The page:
Step number one: make sure your dog is properly identified. While you never expect your dog to run away or get lost, you simply never know what might happen. It’s best to be prepared by having your dog wear updated ID tags, a microchip, or both. This way, your dog stands a much better chance of being returned to you quickly and safely than if he isn’t wearing any identification at all.
Are your dog’s vaccinations up-to-date? Don’t forget about the various critters waiting to take a bite out of your pet outdoors, including ticks, fleas, and heartworms. Year-round preventative medications are the best way to avoid infestations or infections, so check with your vet if you aren’t sure about your pet’s meds. He or she can tell you what your pet needs to stay healthy.
Even if your dog is well-trained and doesn’t need to spend time on a leash constantly, it’s a good idea to have one with you. You simply never know when your dog might dart after a squirrel or drift towards the road. Plus, leashes are good for keeping your dog away from stagnant puddles, tangled underbrush, or other hikers and pets that don’t necessarily want your dog to say hello!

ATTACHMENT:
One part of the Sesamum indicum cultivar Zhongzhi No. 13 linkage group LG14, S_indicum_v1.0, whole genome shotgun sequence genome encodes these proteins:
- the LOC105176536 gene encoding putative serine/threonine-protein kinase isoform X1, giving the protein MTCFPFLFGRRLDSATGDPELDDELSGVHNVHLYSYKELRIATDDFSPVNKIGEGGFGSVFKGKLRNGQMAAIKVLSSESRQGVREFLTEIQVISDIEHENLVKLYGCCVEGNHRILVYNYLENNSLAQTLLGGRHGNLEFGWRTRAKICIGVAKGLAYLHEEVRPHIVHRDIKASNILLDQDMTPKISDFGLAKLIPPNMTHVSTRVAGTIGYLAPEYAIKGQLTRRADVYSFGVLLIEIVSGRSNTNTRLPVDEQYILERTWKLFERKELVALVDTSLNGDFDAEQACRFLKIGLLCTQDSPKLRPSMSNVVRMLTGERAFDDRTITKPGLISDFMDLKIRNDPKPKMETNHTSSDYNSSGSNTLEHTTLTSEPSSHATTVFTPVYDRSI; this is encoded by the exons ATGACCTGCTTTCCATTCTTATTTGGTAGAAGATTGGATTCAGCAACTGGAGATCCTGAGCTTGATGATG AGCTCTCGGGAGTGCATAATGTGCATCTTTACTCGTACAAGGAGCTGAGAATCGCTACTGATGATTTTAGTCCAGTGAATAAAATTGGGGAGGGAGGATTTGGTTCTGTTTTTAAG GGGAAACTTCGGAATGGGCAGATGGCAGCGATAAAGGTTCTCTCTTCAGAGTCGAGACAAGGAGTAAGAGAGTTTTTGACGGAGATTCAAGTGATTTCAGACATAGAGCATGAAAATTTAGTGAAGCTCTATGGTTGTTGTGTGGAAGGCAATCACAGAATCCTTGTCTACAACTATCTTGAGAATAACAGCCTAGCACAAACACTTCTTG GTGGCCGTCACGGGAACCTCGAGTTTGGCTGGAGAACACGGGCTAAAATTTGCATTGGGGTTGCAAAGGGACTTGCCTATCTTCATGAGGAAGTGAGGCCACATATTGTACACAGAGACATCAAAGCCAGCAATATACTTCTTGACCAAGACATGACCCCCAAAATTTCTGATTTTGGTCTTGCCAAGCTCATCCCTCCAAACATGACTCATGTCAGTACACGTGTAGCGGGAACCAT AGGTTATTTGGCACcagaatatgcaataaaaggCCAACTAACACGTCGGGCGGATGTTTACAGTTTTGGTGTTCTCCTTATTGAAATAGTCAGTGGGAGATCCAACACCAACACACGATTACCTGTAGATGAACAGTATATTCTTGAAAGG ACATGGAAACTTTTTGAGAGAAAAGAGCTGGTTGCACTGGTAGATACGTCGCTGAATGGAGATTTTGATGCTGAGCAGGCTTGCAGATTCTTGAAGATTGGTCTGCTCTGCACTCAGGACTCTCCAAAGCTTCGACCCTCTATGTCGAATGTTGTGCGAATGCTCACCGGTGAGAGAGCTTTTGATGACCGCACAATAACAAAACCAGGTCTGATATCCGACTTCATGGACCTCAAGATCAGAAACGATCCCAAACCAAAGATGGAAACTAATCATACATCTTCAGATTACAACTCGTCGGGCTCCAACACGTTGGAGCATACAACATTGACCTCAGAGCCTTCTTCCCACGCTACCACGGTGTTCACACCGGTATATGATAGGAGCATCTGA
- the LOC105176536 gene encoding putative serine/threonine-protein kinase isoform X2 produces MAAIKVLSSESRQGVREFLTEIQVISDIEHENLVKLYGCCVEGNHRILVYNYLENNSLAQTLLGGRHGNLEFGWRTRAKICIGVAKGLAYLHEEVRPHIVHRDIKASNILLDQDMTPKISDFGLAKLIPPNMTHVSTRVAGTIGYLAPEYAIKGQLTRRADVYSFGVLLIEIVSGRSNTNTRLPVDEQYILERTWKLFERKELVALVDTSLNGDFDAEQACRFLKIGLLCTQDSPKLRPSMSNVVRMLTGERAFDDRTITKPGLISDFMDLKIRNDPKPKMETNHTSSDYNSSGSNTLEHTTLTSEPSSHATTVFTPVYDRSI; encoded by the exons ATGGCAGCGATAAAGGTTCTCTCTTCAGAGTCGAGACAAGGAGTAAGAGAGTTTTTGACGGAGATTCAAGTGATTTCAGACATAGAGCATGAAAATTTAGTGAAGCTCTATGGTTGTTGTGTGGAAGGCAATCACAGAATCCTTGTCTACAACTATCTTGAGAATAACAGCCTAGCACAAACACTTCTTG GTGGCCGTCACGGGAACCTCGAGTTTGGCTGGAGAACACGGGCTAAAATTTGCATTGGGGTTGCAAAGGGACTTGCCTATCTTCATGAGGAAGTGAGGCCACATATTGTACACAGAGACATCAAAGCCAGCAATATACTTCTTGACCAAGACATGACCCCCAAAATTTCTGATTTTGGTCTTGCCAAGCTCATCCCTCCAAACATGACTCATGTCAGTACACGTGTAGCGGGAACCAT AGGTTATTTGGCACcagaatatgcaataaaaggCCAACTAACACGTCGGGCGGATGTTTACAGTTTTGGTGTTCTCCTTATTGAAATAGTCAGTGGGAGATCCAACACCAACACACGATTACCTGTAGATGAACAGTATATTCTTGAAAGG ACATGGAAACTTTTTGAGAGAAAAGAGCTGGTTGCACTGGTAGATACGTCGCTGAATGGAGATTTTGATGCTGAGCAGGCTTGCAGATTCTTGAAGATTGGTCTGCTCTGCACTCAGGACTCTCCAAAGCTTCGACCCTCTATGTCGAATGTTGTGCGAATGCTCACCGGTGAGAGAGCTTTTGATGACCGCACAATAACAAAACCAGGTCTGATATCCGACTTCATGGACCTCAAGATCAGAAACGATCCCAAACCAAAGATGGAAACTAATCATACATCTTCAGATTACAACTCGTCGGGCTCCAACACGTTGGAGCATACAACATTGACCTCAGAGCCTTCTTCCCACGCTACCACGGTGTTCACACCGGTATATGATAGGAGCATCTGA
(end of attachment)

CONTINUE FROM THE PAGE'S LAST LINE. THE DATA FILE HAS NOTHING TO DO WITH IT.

Bring plastic bags to pick up after your dog. It’s both rude and unsanitary to leave your pet’s droppings lying about for other passerby and pets to run into. In addition, it’s illegal in many public hiking areas! Check the area’s regulations to see about other requirements you and your dog will need to follow.
Bring at least two water bottles, one for you and one for your pooch, and let him sip from it regularly. Never let your pet drink public water from streams, lakes, rivers, ponds, or puddles, as you don’t know what sort of bacteria or chemicals could be in it.
These aren’t the only great hiking safety guidelines. Talk to your Dutchess County veterinarian to learn about more!
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